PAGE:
Another of the good qualities of the bacon bomb was its looks.  In the process of creation it consisted of multiple colors.  The light pink color laced with white of the bacon strips and the reddish color of the sausage.  One of the best colors was the deep brown of the barbeque sauce and the way it almost shined as it came out of the bottle.  The rest of the ingredients were mostly a light brown except for a few black peppercorns which I added.  The sight of the bomb changed very dramatically once it was finished cooking.

In the creation process there was not much to taste from the dish, do to it being largely raw, but I did try all of the seasonings.  As I sat at the kitchen table creating my masterpiece I sampled the barbeque sauce and the rib seasoning.  The barbeque sauce very similar to how it smelled a sweet taste with a bit of meaty flavor.  As I tried the rib rub, I noticed a vast amount of salt and pepper, which are two of the main ingredients.  I also tasted a hint of something spicy that made my nose tingle.  Once cooked the bacon bomb tasted infinitely better than its separate ingredients.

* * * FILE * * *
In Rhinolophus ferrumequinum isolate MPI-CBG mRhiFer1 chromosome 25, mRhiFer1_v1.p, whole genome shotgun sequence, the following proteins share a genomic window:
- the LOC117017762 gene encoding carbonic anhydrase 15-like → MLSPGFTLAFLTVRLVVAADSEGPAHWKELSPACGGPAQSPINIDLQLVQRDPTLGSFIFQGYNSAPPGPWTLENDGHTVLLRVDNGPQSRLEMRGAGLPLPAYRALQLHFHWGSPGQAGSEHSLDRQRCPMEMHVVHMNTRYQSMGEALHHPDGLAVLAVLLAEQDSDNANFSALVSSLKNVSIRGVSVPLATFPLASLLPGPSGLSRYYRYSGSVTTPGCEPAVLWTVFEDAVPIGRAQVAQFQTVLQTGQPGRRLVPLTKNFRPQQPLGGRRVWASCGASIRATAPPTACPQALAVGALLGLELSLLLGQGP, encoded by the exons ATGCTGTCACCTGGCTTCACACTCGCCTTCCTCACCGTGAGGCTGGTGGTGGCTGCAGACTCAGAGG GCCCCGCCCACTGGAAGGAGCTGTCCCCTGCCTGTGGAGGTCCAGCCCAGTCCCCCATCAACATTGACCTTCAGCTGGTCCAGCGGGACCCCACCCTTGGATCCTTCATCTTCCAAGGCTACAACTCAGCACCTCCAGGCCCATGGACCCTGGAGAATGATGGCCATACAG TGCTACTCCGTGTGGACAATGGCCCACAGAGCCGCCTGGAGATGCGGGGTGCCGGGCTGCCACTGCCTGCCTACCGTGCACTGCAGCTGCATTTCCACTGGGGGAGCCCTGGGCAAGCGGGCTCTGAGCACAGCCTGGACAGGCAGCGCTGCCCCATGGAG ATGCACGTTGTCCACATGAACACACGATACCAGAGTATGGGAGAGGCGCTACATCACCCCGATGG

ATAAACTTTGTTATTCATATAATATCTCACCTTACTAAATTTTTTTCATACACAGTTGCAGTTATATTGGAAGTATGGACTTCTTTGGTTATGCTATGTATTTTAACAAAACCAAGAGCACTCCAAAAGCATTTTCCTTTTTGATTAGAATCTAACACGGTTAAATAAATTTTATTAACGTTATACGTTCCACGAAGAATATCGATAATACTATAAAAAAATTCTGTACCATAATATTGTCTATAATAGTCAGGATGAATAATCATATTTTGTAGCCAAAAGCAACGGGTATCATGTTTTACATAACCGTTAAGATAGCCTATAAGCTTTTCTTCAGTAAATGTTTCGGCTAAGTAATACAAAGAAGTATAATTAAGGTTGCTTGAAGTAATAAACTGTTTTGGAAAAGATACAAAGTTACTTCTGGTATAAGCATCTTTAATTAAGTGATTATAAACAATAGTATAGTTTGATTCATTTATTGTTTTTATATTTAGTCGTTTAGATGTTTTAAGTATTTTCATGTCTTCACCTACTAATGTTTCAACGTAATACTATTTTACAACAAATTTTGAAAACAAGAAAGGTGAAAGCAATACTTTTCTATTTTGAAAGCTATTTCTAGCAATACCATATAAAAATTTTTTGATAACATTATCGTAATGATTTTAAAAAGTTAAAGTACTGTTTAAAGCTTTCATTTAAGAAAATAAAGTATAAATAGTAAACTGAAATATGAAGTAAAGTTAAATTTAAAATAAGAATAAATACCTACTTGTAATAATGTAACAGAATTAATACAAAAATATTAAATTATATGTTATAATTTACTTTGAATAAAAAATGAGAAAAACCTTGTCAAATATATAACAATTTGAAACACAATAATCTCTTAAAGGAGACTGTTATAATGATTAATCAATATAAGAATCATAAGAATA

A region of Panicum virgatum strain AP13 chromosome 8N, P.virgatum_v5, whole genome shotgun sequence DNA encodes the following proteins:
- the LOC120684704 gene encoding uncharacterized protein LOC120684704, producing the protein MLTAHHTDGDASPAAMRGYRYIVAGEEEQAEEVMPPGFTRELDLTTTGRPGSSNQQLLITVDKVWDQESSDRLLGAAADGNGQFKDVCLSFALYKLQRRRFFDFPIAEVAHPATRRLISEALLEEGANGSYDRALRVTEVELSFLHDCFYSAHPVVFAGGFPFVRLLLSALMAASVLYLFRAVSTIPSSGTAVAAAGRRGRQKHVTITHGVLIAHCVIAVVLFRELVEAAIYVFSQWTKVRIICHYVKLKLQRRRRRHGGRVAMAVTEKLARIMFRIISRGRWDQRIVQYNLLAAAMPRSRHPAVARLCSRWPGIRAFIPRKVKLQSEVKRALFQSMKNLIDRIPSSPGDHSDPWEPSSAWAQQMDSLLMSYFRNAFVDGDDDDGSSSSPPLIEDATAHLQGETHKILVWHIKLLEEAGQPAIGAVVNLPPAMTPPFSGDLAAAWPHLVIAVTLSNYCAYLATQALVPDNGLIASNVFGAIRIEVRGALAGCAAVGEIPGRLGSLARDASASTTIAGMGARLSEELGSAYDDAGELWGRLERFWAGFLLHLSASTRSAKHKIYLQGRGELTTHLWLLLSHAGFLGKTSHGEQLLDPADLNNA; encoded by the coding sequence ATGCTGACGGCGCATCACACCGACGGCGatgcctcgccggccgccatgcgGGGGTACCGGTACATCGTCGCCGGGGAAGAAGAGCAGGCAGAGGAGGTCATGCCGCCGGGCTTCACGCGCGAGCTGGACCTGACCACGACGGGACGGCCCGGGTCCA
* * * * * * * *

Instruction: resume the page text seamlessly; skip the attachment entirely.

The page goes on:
The fifth and final sense I used while making the bacon bomb was my hearing.      The first sound that I could hear was the barbeque sauce squirting loudly from its container.  While rolling the wrap of meat, I could hear the squishing and squashing of the meats together.  The most noise filled part of the process was when the bacon bomb was in the oven.  Even while the door on the oven was closed, I could still hear the loud sizzling of the meats as grease and fat spewed forth from it.  Once it was out of the oven it sounded even more delicious.  The loud sizzling continued and the joyous sound of grease and fat splattering onto the cutting board was added.